B.K. Mukherjea, J.
1. The facts giving rise to these two appeals, which arise out of two analogous suits between the same parties, may be shortly stated as follows: One Chunilal Jama-dar mortgaged certain properties to the plaintiff's father, Nagendra Kumar Bose, in the form of an English mortgage on 23rd December 1929. The amount advanced on the mortgage bond was RS. 45,000. On 15th June 1932 Chunilal granted a lease of the property in suit, which was included in the mortgage, to defendant 1 for a term of 10 years, on an annual rental of Rs. 50. Nagendra obtained a decree on the basis of the mortgage instrument and in execution of the same the mortgaged properties were put up to sale and they were purchased by him on 14th March 1936. After purchase Nagendra obtained symbolical possession of the properties in due course but on attempting to take actual possession he discovered that defendant 1 was in possession of the disputed property on the basis of the lease which being in contravention of Section 65, T.P. Act, was not binding on the mortgagee. Nagendra is now dead and the plaintiff, his son and legal representative, has instituted both these suits. In Title Suit No. 149 of 1939 the plaintiff claimed to eject defendant 1 from the property in suit as a trespasser and to recover mesne profits from him from the date of his father's death till the date of actual delivery of possession. In the other suit which was registered as Title Suit No. 296 of 1940 he prayed for accounts against defendant 1 of the rents and profits which were appropriated by the latter from the date when the plaintiff's father obtained symbolical possession down to the date of his death.
2. Both these suits were contested by defendant 1. His substantial defence in Suit No. 149 of 1939 was that Chunilal having granted the lease in the ordinary course of management it was binding upon the mortgagee and as a lessee he had the right of redemption in respect of this mortgaged property. As he was not made a party to the mortgage suit his right of redemption was not extinguished and the plaintiff had no present right to dispossess him. In the other suit his defence was that he was not in any sense liable to account to the plaintiff for the rents and profits of the property which he realised and that the suit was not maintainable in law. The trial Judge overruled the defence in both the suits and decreed them in favour of the plaintiff. On appeal the judgment was reversed and the lower appellate Court has dismissed both these suits. It is against this judgment that these two appeals have been preferred, Second Appeal No. 1126 of 1941 being taken against the decision in Title Suit No. 149 of 1939 whereas Second Appeal No. 1127 of the same year has been filed against the decision in the accounts suit.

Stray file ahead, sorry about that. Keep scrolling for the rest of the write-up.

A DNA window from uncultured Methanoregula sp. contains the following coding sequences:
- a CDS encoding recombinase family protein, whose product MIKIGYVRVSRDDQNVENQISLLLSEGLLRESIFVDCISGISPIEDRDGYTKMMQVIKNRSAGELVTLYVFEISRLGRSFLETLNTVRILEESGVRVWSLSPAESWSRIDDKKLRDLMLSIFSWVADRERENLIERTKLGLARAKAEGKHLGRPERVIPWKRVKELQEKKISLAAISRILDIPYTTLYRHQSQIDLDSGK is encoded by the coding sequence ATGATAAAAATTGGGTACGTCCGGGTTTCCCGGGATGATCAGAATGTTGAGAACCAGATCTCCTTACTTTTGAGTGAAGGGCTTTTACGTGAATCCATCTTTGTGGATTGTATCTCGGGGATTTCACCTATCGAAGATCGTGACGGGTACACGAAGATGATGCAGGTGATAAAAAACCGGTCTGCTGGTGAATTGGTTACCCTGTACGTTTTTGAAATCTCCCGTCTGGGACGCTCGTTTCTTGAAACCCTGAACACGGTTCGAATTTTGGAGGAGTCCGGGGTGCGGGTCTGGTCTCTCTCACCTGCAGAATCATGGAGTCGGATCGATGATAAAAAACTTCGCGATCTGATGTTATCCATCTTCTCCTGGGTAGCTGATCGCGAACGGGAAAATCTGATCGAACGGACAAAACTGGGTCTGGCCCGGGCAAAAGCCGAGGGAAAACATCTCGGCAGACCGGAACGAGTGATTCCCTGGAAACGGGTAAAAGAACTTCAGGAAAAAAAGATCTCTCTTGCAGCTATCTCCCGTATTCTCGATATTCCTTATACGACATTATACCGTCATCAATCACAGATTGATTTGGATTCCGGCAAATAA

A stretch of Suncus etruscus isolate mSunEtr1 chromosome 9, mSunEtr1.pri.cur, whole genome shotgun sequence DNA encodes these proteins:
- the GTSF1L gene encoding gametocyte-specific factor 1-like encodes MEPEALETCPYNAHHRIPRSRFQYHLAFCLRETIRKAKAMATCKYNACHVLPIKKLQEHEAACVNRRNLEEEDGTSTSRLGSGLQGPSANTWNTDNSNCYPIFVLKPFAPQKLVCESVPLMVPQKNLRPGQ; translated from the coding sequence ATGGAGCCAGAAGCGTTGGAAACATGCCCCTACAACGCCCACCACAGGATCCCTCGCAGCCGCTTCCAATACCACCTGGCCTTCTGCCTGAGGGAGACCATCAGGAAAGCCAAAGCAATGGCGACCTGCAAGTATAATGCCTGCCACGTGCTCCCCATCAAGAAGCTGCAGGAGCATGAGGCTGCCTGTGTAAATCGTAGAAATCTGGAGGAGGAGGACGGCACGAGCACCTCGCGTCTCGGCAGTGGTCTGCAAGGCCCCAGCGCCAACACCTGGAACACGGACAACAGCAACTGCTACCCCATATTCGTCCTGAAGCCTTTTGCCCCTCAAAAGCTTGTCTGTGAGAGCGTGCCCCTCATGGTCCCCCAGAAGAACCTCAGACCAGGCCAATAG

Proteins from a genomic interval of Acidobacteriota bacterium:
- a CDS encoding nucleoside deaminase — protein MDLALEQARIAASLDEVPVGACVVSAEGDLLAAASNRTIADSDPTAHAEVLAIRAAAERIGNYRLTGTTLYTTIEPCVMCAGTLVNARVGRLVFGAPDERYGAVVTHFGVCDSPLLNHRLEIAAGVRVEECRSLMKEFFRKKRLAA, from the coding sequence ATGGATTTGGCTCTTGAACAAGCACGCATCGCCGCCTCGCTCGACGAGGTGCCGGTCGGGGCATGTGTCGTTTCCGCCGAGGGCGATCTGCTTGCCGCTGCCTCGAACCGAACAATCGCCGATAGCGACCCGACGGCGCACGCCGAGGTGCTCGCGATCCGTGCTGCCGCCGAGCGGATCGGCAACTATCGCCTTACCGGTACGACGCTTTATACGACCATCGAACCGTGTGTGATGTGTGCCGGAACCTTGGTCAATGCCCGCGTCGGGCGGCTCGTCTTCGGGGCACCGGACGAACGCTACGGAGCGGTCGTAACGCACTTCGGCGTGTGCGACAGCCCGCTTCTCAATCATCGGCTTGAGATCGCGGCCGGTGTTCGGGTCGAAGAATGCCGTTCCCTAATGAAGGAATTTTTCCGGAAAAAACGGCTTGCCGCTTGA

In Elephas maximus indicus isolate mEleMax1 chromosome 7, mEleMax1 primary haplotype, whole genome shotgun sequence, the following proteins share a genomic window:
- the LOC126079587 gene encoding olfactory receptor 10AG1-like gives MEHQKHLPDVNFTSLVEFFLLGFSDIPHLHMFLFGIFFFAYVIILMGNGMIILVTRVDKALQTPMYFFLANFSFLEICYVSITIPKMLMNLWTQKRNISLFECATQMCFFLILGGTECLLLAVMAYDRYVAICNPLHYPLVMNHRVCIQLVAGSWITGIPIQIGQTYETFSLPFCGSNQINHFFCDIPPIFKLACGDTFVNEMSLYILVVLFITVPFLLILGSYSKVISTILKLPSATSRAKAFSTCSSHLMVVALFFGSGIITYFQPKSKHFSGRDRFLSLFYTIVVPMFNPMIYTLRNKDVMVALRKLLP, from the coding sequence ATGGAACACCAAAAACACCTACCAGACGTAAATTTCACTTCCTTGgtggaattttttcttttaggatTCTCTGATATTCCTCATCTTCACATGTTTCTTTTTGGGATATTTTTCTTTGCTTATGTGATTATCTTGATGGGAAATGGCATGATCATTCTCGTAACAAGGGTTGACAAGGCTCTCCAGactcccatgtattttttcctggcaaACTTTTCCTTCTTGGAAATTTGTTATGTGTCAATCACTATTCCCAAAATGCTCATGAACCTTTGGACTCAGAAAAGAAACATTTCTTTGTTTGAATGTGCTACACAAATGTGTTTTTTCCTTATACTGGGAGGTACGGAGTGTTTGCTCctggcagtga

3. As regards Second Appeal NO. 1126 of 1941, the only point for consideration is whether the learned Judge was right in holding that as defendant 1 was not a party to the mortgage suit, the plaintiff was not entitled to recover possession of the property in the present suit. We may assume for purposes of this case that although the lease was in contravention of Section 65A, T.P. Act, and was not binding on the mortgagee nevertheless the lessee had a right of redemption under Section 91, T.P. Act. We might also agree with the Subordinate Judge that this right of redemption remained unaffected by reason of the lessee not being made a party to the mortgage suit. We do not think however that on that ground alone the present suit can be dismissed. As has been held in a series of decisions of which the cases in Gangadas Bhattar v. Jogendra Nath Mitter ('07) 11 C.W.N. 403, Jugdeo Singh v. Habibullah Khan ('07) 6 C.L.J. 612 and Nihar Mala Debi v. Sarojebandhu Bhattaoharjya : AIR1933Cal728 , may be taken as examples, the purchaser in a mortgage sale in such cases can acquire the property as it existed at the date of the sale discharged of the mortgage lien but subject to the rights of those who were not made parties to the suit and he can sue for possession subject to the exercise of the right of redemption by such persons. The position undoubtedly would have been different if the equity of redemption was wholly unrepresented in the mortgage suit but that is not what has happened in the present case: vide the case in Bidhuranjan Sarkar v. Soleman Pramanik : AIR1941Cal613 . The result therefore is that even on the view taken by the Subordinate Judge he should have given the plaintiff a decree for possession subject to the exercise of the right of redemption by defendant 1. It has been brought to our notice by Mr. Sitaram Banerji that the lease which was only for 10 years expired during the pendency of this appeal. The lessee therefore has no longer any subsisting interest in the property and he has not appeared before us to contest the appeal. In these circumstances we do not think that any useful purpose would be served by giving him an opportunity to redeem at the present moment. We accordingly allow this appeal and modify the judgment of the lower appellate Court. The plaintiff will be entitled to a decree for khas possession of the land in suit. The prayer for mesne profits, however, will be dismissed as the possession of defendant 1 cannot be said to be wrongful till the lease expired.
4. As regards the other appeal, we are clearly of opinion that the decision of the Court of appeal below is right. As we have said already the plaintiff is not entitled to claim mesne profits either before or after the death of his father. In these circumstances, we think the lower appellate Court rightly dismissed it. The result is that Second Appeal No. 1127 of 1941 stands dismissed. As the respondents have not appeared in either of these appeals we make no order as to costs.
5. I agree.